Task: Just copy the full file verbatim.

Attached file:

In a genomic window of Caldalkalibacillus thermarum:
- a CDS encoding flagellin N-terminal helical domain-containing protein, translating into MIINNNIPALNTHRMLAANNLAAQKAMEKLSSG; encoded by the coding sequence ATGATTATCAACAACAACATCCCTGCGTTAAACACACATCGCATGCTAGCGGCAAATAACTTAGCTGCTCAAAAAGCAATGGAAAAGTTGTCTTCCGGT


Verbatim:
In a genomic window of Caldalkalibacillus thermarum:
- a CDS encoding flagellin N-terminal helical domain-containing protein, translating into MIINNNIPALNTHRMLAANNLAAQKAMEKLSSG; encoded by the coding sequence ATGATTATCAACAACAACATCCCTGCGTTAAACACACATCGCATGCTAGCGGCAAATAACTTAGCTGCTCAAAAAGCAATGGAAAAGTTGTCTTCCGGT